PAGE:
At the NYC docks, men unload seafood crates. An old fisherman catches something enormous: Gojira emerges and tears through the city. Caiman misses sighting the creature as Barney the Dinosaur plays on tv in the background. Manhattan is evacuated. Nick strategizes a big fish dumping to lure the creature out into the open. Gojira appears and comes face to face with Nick. He breathes fire sparingly and evades the military, who announce, "We need bigger guns," and whose missiles destroy the Chrysler Building. A scene from The Beast From 20,000 Fathoms plays during a theft interrupted by the giant lizard. All military copters are chomped. Gojira roars and lightning flashes.

Audrey meets up with Nick who is purchasing home pregnancy tests. When he discovers that Gojira has probably asexually reproduced and laid eggs, she has her opportunity to steal his wisely-labelled "Top Secret" videotape of the old man from the original shipwreck. She prepares a story but Caiman steals it, announcing "Godzilla." "It's Gojira, you moron!"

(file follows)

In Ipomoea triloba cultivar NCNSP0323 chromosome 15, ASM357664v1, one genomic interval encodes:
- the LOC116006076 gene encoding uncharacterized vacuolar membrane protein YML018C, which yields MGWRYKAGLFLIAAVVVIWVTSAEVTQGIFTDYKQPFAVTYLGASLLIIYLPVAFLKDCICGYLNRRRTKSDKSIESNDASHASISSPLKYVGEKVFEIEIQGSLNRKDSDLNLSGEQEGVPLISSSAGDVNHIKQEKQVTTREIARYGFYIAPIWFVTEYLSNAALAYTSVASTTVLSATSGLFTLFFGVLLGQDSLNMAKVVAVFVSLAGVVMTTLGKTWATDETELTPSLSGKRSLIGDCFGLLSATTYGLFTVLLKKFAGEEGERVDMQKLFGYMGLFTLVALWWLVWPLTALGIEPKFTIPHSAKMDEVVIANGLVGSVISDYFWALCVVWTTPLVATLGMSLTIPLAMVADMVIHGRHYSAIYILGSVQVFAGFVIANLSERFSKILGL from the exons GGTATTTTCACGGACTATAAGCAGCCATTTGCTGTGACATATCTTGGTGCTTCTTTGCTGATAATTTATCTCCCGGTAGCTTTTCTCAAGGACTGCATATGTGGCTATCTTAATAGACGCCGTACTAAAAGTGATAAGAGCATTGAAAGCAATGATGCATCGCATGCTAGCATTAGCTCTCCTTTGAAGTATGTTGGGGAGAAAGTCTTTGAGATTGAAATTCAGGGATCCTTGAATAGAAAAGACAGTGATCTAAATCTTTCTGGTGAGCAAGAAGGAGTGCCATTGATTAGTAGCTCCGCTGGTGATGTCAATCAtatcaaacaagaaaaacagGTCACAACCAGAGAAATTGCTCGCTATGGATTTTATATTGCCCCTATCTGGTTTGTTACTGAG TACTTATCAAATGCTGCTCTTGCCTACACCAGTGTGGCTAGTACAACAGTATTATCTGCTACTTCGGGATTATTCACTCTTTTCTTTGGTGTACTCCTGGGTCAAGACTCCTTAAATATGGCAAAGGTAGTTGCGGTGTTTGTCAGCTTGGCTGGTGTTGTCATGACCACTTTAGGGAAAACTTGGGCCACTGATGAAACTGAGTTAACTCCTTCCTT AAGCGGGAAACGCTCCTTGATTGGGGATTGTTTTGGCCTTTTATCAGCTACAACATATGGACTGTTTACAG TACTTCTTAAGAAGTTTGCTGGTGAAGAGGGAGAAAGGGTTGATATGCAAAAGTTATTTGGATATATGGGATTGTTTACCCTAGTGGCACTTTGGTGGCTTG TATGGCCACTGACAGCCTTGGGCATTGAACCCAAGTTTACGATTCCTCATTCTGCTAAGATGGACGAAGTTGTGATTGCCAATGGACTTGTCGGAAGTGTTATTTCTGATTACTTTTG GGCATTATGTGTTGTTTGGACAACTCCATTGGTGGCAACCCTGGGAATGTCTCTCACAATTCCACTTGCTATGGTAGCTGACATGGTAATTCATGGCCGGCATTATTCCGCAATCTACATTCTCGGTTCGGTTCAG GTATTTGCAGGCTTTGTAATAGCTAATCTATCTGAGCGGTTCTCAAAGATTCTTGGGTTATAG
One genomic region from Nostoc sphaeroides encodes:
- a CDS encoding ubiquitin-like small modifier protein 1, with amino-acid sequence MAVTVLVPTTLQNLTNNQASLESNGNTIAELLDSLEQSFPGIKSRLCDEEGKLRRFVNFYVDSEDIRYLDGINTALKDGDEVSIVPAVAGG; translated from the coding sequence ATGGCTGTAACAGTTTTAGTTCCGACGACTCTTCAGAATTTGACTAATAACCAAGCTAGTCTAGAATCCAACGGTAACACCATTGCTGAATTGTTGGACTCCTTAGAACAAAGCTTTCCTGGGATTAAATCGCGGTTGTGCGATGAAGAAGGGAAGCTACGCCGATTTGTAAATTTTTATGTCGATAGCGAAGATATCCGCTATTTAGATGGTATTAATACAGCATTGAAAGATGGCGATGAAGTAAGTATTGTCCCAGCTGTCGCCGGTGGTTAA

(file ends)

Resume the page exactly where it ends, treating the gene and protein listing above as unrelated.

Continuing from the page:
The miltary blames "the worm guy" Nick, boots him from their meetings, and prefers to ignore his warnings about a possible nest. The French guy, Philippe, kidnaps Nick and claims that the French want to clean up the mess they made in the South Pacific (the altruistic secret police)!

"Animal" the photographer and Audrey follow Nick and the French in their subterranean nest search. Godzilla crawls iguana-like. Another military attack forces the animal into the Hudson River where the Navy ends up destroying its own subs until Godzilla is hit and presumably killed.